The latest data from BAAPS makes interesting reading. My practice has definitely seen an increase in facelift surgery, but I seldom advise patients to undergo brow lifts, as I personally feel the procedure can change characteristic features too much.
Why have the number of facelifts increased? I think in the main, it can be attributed to modern, less invasive techniques – women are now seeking surgical intervention earlier rather than later. The short scar facelift is great for women in their 40’s, who see early signs of ageing and want to stop it in its tracks. With scars discreetly hidden behind and inside the ear, no-one is the wiser (not even the most nosey hairdresser!). This procedure smooths the jawline, boosts the cheeks volume and tightens the upper neck. Faces are left fresh and rejuvenated.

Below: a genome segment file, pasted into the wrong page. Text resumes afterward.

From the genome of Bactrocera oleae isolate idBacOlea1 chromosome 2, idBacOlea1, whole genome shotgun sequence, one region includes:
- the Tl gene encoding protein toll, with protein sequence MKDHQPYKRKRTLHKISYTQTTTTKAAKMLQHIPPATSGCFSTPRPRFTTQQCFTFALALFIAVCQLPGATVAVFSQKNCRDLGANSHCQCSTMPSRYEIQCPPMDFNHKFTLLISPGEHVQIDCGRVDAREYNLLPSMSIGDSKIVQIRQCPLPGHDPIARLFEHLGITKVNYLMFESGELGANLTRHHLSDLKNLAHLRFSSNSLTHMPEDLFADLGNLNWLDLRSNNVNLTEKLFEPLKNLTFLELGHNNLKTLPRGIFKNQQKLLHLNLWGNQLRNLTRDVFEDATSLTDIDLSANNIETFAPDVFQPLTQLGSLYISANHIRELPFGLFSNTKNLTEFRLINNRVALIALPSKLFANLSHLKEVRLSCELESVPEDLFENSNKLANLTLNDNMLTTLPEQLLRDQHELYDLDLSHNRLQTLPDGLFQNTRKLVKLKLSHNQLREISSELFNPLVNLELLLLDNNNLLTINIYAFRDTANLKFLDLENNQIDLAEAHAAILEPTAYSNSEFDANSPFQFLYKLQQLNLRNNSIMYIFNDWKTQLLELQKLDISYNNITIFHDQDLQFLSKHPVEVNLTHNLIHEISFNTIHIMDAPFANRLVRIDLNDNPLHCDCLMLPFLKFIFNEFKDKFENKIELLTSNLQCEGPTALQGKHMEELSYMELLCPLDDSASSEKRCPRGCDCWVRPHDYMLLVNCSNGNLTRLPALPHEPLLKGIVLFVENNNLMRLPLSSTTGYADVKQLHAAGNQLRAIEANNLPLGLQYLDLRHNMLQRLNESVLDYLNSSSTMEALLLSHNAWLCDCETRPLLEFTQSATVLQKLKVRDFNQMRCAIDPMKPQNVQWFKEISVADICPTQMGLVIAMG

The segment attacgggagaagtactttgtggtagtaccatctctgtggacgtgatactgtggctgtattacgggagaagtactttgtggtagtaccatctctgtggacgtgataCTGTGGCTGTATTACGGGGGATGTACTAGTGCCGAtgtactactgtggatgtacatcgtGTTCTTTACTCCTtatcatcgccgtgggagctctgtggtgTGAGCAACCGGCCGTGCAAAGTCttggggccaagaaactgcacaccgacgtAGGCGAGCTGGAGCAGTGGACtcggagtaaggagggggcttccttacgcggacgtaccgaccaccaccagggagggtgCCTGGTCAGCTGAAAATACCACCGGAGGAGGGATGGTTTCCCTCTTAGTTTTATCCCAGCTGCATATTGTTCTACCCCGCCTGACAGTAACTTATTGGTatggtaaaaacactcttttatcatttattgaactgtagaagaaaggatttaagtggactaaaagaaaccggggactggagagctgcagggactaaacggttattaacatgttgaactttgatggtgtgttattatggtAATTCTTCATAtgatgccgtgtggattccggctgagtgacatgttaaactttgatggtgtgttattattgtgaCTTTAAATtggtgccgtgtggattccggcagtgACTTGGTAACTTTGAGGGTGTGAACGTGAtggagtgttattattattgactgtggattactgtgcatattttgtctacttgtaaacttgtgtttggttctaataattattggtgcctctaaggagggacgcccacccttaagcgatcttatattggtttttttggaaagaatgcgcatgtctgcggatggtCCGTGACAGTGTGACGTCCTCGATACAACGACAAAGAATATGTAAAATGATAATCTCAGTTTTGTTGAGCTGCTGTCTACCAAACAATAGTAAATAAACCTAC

Also, plastic surgery is becoming more mainstream with less stigma and this, coupled with the fact that we have more disposable income in the UK, it also seems more affordable.
Why do I rarely perform brow lifts? Again, modern techniques have seen brow lifts become less severe, and, if performed with an endoscope, the scars are minimal and hairline is protected. In spite of this I do believe brow lifts can leave the eyebrows unnaturally high and some patients can look rather ‘startled’. A surgical upper eyelift with clever botox administration can ‘lift’ the brow in a more natural way.
In men, I think brow lifts are not indicated, as they tend to feminise male features too much. Genetically, the male face has a much heavier brow line and, in my opinion, to lift this is an error of judgement.